Was 2 females and 1 male duck the right choice?

Discussion in 'Ducks' started by ClassyChicks, Feb 9, 2013.

  1. ClassyChicks

    ClassyChicks Out Of The Brooder

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    I just joined BYC, and posted in the Intro page. A helpful fellow user suggested that I also post my questions in the Duck section, so here goes...Thanks for the help!

    Hello! I currently have 7 chickens, mostly barnyard mixes of all shapes and colors. I'm obsessed with them. My oldest pullet is 11 mos. and my 2 youngest are 6 mos. All of them are laying now, even through our New England winter, except for one of my 6 month olds (who's not the brightest chicken, in the sweetest way) and one of my 8 month olds that has a crossbite. She is a very happy girl and spoiled rotten-we make her a personal bowl of feed mixed with warm water to "mash" it up every morning, but she will most likely never be healthy enough to lay. I cannot bear the thought of culling her-she is the most affectionate and grateful girl I have!
    I'm ready to extend my flock this Spring, and have ordered 3 Cayuga ducklings, 2 female and 1 male for early April delivery from Metzer Farms. It was a lot of time and patience introducing our current flock to each other since they were all spaced around 1-2 months apart (we kept getting roos, after raising them and loving them, we'd have to trade them back to the farm and would get baby chicks in return), and I am hoping introducing ducklings will be much easier.
    Am I wrong? Do I keep my ducks separate til they're big enough, or should I keep them separate permanently? Is there an introduction period as with chickens? Was I right to order 2 females and 1 male? I was under the impression that a male was necessary to keep the females happy, and 2 females were necessary to keep the male away from trying to mate with my hens. I'm also hoping maybe my crossbite special needs hen may bond with the ducks since she's alienating herself a bit from the other hens lately...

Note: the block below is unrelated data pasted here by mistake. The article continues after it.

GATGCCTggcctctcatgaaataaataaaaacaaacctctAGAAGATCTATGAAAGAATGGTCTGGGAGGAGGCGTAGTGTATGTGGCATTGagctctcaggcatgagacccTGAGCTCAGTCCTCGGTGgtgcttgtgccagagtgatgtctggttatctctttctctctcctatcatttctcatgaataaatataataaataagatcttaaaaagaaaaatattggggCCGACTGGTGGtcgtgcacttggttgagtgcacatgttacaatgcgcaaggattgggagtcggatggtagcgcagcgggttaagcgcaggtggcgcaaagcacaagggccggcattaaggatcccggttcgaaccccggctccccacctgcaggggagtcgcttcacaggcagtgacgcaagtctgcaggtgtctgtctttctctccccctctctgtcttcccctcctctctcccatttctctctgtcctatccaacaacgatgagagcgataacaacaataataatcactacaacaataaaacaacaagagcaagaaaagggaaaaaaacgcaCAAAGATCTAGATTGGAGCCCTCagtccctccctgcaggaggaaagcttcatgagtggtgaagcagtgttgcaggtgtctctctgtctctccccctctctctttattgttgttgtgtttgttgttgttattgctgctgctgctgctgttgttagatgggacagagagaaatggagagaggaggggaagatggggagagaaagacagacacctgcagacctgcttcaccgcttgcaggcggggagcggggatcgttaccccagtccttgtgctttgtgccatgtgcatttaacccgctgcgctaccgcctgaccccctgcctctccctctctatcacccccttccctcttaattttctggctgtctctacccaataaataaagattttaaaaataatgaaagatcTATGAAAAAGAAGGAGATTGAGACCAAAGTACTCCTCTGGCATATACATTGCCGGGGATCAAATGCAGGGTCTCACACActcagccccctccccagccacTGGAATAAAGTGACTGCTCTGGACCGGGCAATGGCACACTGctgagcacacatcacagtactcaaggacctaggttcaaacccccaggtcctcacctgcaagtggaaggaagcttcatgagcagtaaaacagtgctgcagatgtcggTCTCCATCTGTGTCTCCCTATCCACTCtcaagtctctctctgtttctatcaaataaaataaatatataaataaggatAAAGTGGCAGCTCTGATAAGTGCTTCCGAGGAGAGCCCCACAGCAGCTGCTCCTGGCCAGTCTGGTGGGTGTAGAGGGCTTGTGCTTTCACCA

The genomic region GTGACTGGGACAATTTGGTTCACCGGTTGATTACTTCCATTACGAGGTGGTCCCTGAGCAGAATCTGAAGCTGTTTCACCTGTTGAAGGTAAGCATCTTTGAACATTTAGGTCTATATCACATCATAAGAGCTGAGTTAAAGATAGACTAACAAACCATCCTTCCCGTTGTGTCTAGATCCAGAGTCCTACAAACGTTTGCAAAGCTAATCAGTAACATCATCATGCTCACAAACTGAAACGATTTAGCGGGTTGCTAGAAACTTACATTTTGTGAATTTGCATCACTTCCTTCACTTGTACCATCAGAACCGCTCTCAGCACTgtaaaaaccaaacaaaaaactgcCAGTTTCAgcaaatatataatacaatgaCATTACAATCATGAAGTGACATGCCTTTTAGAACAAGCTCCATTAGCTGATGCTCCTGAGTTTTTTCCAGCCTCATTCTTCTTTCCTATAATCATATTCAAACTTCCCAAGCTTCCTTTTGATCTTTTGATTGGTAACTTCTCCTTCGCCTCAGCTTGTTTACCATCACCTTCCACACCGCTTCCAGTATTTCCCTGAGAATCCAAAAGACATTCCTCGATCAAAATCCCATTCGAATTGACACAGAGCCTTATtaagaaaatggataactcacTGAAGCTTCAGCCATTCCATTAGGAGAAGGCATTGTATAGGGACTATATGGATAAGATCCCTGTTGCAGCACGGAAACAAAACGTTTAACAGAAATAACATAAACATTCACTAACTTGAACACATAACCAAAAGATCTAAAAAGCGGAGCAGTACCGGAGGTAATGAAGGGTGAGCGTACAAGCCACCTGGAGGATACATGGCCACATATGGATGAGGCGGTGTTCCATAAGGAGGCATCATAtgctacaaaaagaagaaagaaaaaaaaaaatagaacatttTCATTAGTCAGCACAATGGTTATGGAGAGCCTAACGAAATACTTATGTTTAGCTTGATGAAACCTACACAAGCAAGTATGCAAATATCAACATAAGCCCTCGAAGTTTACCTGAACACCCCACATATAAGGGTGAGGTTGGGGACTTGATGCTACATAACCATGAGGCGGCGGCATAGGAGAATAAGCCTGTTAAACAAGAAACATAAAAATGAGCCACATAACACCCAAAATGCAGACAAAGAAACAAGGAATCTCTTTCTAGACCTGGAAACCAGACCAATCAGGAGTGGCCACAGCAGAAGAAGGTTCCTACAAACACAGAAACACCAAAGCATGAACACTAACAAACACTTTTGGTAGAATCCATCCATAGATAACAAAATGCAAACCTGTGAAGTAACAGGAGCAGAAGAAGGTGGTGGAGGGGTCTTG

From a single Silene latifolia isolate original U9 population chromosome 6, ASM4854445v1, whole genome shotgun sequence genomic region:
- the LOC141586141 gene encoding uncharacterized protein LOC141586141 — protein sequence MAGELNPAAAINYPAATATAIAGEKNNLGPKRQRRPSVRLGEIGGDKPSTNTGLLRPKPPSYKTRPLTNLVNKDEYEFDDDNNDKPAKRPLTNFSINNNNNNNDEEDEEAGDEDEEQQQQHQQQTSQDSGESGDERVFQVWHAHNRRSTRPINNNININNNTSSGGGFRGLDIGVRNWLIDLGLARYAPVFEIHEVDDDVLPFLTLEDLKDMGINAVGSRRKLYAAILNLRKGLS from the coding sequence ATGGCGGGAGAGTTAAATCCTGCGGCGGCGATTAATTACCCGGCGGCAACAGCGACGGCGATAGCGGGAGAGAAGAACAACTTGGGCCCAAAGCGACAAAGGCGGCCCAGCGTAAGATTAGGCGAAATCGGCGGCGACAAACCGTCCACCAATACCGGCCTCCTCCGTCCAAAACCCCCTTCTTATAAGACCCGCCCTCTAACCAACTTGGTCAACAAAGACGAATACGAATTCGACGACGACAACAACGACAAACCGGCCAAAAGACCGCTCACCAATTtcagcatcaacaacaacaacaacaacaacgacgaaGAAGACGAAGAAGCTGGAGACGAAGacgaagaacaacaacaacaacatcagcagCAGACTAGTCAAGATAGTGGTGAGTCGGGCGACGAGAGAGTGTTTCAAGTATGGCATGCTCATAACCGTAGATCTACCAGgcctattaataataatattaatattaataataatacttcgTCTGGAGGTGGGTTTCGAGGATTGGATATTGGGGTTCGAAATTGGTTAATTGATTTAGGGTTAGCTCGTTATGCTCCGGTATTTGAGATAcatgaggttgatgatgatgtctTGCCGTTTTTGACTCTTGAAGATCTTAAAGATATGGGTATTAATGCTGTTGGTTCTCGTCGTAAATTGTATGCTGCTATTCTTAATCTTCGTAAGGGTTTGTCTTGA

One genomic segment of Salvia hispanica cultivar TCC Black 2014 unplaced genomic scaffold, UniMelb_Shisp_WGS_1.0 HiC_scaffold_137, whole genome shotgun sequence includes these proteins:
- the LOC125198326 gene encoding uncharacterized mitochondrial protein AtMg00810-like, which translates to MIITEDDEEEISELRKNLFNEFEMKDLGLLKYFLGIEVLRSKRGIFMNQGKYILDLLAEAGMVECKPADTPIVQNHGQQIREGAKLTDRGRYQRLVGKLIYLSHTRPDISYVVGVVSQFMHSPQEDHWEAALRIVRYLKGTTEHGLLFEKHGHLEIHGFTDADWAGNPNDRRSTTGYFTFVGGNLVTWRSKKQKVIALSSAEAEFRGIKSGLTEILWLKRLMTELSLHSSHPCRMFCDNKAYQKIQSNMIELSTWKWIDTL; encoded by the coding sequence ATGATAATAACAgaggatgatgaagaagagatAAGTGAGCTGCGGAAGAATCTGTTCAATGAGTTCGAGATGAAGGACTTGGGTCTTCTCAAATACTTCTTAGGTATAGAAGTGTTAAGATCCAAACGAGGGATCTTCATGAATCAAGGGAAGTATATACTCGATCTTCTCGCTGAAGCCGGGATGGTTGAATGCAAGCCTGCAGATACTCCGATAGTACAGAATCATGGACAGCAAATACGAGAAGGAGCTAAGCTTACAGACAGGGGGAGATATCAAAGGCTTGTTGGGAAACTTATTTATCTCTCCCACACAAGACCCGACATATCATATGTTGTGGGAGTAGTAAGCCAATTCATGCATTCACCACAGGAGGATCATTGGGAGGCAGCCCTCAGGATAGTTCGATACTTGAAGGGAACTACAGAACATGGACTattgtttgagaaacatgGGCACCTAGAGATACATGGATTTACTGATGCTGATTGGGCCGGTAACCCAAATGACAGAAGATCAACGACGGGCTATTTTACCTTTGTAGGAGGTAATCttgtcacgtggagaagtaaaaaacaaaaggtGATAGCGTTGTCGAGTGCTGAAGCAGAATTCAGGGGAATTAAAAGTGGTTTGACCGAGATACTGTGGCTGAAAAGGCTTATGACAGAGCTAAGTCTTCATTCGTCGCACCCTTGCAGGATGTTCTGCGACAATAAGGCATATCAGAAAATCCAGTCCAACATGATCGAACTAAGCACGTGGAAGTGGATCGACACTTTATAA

As you can tell I have a lot of questions! I tried to give myself ample time to prepare and educate myself on ducks before their arrival in the Spring! Is there a way to put this thread out there so the right duck/chicken parents will catch it and respond?

    THANK YOU IN ADVANCE FOR ANY HELP. [​IMG]I'm hoping everyone can live together in harmony!
     
    Last edited: Feb 9, 2013
  2. Amiga

    Amiga Overrun with Runners Premium Member

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    Welcome!
    [​IMG]

    It may work out okay. It is going to be up to the ducks and the chickens, and you can help bring about a positive result, if they are willing to let you.

    It is a risk when there's a drake around hens (chickens). Some drakes, not all, will try to mate with the chickens. Some drakes, not all, seem to do better with up to six ducks (girl ducks). And you won't know till he's full grown, and maybe not till the following spring, when drakes misbehave the worst.

    And these are generalities. Bean lived happily with Carmella and Hazel for two and a half years before they joined my all-girl flock. He now happily romances the three buff girls (he's a buff), and he is not a brutal bully. I am grateful for that.